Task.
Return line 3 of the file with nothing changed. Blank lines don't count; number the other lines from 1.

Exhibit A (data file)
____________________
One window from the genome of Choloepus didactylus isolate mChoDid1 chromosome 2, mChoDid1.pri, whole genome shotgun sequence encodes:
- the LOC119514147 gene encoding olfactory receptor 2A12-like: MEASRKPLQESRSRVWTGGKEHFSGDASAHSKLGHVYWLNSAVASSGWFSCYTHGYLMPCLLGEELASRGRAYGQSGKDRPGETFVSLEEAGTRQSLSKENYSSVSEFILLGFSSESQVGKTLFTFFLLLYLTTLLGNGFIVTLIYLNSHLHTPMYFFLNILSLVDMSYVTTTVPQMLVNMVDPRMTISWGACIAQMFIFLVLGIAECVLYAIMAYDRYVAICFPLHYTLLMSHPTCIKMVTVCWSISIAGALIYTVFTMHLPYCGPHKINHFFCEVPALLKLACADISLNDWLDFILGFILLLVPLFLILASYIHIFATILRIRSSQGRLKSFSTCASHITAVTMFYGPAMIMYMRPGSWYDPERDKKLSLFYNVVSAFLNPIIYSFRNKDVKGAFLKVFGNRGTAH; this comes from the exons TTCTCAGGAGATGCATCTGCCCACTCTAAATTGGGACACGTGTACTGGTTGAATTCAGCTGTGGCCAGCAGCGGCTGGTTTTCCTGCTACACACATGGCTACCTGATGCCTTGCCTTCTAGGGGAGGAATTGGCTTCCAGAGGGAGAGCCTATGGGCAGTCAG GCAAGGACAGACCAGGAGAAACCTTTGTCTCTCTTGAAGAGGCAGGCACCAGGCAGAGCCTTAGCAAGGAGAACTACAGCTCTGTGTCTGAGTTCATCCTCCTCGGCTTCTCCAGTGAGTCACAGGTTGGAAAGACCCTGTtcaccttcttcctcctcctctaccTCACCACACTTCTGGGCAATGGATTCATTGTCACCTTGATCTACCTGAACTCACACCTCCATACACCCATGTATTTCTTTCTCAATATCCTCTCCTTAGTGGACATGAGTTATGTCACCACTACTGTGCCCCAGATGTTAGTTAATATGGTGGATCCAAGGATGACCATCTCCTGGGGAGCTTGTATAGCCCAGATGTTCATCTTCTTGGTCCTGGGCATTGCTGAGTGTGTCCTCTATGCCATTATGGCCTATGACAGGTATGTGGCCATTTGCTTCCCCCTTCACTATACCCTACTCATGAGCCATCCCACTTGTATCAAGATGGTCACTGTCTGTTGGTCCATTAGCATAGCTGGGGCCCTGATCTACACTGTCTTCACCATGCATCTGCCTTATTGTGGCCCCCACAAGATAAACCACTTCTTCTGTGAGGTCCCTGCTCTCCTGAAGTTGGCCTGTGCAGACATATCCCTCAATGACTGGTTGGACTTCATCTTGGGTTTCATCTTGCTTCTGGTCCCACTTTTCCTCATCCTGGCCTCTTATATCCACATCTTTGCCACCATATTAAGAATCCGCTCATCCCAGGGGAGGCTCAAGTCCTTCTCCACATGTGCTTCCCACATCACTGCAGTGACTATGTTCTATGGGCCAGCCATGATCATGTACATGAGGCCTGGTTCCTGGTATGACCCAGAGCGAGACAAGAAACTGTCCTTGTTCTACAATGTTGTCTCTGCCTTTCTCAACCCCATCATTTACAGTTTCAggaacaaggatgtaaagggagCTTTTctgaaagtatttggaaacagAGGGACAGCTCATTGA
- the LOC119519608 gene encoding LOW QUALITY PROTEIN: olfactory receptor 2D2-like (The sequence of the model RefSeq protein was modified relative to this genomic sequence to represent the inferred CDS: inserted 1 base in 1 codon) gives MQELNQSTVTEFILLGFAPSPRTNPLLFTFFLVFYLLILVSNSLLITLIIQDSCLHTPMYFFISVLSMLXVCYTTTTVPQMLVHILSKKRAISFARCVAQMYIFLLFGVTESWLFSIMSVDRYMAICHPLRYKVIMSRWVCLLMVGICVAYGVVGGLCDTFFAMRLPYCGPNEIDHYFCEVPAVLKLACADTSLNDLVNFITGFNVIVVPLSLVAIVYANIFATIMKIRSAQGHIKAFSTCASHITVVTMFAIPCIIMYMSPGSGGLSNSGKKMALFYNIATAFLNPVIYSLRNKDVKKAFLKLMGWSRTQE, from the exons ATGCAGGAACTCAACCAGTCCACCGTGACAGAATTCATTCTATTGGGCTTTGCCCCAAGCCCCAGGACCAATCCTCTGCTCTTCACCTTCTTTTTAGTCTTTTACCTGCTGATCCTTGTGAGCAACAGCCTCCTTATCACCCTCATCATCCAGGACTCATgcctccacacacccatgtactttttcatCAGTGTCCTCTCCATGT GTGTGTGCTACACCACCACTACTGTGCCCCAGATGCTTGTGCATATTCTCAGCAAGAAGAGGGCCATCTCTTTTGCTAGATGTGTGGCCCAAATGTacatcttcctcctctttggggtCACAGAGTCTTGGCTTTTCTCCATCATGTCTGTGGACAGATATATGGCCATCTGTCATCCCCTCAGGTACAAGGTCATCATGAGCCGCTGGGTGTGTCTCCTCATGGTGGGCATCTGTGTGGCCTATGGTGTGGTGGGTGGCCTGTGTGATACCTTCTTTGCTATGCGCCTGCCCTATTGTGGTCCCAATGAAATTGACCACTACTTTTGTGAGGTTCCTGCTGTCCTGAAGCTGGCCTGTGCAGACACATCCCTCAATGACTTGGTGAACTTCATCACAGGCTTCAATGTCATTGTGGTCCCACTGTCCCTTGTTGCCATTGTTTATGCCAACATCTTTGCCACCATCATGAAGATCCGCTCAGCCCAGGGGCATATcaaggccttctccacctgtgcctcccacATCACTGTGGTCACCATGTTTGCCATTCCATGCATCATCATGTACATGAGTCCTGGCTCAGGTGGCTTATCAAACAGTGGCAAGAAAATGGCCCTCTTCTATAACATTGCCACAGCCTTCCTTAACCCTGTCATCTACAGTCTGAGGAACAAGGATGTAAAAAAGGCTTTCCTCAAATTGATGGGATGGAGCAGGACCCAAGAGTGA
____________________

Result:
- the LOC119519608 gene encoding LOW QUALITY PROTEIN: olfactory receptor 2D2-like (The sequence of the model RefSeq protein was modified relative to this genomic sequence to represent the inferred CDS: inserted 1 base in 1 codon) gives MQELNQSTVTEFILLGFAPSPRTNPLLFTFFLVFYLLILVSNSLLITLIIQDSCLHTPMYFFISVLSMLXVCYTTTTVPQMLVHILSKKRAISFARCVAQMYIFLLFGVTESWLFSIMSVDRYMAICHPLRYKVIMSRWVCLLMVGICVAYGVVGGLCDTFFAMRLPYCGPNEIDHYFCEVPAVLKLACADTSLNDLVNFITGFNVIVVPLSLVAIVYANIFATIMKIRSAQGHIKAFSTCASHITVVTMFAIPCIIMYMSPGSGGLSNSGKKMALFYNIATAFLNPVIYSLRNKDVKKAFLKLMGWSRTQE, from the exons ATGCAGGAACTCAACCAGTCCACCGTGACAGAATTCATTCTATTGGGCTTTGCCCCAAGCCCCAGGACCAATCCTCTGCTCTTCACCTTCTTTTTAGTCTTTTACCTGCTGATCCTTGTGAGCAACAGCCTCCTTATCACCCTCATCATCCAGGACTCATgcctccacacacccatgtactttttcatCAGTGTCCTCTCCATGT GTGTGTGCTACACCACCACTACTGTGCCCCAGATGCTTGTGCATATTCTCAGCAAGAAGAGGGCCATCTCTTTTGCTAGATGTGTGGCCCAAATGTacatcttcctcctctttggggtCACAGAGTCTTGGCTTTTCTCCATCATGTCTGTGGACAGATATATGGCCATCTGTCATCCCCTCAGGTACAAGGTCATCATGAGCCGCTGGGTGTGTCTCCTCATGGTGGGCATCTGTGTGGCCTATGGTGTGGTGGGTGGCCTGTGTGATACCTTCTTTGCTATGCGCCTGCCCTATTGTGGTCCCAATGAAATTGACCACTACTTTTGTGAGGTTCCTGCTGTCCTGAAGCTGGCCTGTGCAGACACATCCCTCAATGACTTGGTGAACTTCATCACAGGCTTCAATGTCATTGTGGTCCCACTGTCCCTTGTTGCCATTGTTTATGCCAACATCTTTGCCACCATCATGAAGATCCGCTCAGCCCAGGGGCATATcaaggccttctccacctgtgcctcccacATCACTGTGGTCACCATGTTTGCCATTCCATGCATCATCATGTACATGAGTCCTGGCTCAGGTGGCTTATCAAACAGTGGCAAGAAAATGGCCCTCTTCTATAACATTGCCACAGCCTTCCTTAACCCTGTCATCTACAGTCTGAGGAACAAGGATGTAAAAAAGGCTTTCCTCAAATTGATGGGATGGAGCAGGACCCAAGAGTGA